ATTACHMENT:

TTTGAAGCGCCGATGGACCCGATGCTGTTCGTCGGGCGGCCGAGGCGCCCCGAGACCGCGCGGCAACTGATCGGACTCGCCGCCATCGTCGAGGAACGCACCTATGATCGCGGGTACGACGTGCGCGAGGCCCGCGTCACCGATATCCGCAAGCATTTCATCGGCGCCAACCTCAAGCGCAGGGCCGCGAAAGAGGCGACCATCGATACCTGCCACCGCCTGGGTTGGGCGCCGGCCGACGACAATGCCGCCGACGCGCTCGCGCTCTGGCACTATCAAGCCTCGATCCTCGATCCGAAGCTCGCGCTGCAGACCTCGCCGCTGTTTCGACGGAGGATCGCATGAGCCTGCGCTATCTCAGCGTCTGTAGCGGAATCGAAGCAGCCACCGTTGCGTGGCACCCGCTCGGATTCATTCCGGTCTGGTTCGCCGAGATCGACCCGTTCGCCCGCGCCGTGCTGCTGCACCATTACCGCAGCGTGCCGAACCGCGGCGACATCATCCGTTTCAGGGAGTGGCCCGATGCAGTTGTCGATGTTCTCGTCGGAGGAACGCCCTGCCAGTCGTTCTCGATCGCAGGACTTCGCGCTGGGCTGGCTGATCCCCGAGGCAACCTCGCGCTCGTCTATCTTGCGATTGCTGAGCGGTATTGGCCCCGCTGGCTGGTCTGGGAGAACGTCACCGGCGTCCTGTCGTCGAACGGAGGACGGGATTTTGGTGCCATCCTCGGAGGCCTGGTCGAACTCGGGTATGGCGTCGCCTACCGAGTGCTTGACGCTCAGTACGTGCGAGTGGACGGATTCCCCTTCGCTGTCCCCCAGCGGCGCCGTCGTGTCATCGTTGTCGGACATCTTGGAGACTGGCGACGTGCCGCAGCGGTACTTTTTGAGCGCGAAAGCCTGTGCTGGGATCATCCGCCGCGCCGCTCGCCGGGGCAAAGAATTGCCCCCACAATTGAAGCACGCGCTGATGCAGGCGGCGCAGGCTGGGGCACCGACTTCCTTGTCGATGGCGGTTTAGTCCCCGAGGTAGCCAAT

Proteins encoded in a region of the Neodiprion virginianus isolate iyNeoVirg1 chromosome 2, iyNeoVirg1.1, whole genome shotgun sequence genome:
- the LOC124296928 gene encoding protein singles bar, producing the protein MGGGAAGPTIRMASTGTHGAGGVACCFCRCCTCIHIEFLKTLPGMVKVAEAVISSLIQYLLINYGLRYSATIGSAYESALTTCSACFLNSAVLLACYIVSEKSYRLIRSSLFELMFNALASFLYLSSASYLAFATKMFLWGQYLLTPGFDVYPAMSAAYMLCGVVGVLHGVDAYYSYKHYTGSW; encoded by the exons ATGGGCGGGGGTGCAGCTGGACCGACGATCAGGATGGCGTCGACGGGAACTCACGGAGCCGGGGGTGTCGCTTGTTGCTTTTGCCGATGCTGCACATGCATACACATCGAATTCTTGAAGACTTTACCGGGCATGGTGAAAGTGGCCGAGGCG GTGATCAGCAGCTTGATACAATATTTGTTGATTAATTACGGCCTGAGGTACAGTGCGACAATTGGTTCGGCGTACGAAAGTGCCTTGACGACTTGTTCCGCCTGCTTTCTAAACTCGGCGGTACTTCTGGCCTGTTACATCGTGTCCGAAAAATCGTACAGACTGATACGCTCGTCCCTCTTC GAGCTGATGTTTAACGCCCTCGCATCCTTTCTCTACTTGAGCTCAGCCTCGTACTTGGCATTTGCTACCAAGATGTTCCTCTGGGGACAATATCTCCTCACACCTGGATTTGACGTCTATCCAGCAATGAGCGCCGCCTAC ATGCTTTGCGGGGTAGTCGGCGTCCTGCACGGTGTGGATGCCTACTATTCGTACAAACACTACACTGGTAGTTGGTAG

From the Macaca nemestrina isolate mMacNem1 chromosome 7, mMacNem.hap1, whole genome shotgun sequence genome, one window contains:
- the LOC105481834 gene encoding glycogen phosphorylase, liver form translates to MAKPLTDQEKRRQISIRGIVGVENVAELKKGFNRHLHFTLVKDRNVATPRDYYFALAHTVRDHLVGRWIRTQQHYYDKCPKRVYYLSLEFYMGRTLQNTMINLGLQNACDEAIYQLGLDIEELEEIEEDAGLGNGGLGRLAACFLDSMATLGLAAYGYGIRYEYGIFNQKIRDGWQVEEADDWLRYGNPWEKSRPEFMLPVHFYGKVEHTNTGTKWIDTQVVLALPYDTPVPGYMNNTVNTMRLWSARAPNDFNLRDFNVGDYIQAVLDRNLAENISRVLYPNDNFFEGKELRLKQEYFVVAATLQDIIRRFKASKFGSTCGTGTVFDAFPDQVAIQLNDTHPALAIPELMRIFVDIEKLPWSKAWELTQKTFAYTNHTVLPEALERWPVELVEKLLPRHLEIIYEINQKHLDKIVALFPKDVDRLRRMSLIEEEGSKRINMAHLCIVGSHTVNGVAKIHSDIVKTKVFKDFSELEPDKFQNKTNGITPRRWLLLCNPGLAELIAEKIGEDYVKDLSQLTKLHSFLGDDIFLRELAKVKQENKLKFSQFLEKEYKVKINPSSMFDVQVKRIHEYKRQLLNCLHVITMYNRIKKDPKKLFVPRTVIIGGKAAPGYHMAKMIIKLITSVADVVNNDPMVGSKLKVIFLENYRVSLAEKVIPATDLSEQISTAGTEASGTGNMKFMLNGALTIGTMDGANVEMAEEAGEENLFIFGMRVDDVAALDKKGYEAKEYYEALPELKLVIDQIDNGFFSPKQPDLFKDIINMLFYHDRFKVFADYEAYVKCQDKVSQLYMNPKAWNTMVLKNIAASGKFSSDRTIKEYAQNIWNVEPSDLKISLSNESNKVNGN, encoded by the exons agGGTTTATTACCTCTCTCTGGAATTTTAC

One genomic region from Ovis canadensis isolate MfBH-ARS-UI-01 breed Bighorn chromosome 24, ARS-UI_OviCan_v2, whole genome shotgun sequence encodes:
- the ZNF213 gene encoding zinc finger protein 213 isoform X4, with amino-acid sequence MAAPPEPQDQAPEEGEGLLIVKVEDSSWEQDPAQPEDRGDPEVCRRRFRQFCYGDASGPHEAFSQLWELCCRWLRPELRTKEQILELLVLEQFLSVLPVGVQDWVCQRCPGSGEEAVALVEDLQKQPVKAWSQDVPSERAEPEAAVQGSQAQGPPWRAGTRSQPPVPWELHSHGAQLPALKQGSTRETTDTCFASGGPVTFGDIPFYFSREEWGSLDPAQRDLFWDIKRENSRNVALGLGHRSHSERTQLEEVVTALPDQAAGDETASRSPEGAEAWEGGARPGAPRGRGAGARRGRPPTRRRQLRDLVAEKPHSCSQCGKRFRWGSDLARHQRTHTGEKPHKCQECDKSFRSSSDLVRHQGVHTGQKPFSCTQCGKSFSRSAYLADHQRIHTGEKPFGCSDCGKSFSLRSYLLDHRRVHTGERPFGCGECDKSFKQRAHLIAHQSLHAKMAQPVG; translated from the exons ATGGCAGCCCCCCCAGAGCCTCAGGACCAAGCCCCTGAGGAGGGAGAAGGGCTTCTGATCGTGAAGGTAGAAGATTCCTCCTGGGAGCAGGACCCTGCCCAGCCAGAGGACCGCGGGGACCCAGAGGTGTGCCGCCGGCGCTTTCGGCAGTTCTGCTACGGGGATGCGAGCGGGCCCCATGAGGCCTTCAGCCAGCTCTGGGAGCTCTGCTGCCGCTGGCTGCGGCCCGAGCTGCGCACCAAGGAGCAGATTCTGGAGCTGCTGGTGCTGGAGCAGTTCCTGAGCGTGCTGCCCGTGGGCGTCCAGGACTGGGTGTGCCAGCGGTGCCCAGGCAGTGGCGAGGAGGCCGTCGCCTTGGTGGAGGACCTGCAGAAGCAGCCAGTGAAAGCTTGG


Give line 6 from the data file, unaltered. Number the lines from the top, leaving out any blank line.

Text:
One genomic region from Ovis canadensis isolate MfBH-ARS-UI-01 breed Bighorn chromosome 24, ARS-UI_OviCan_v2, whole genome shotgun sequence encodes: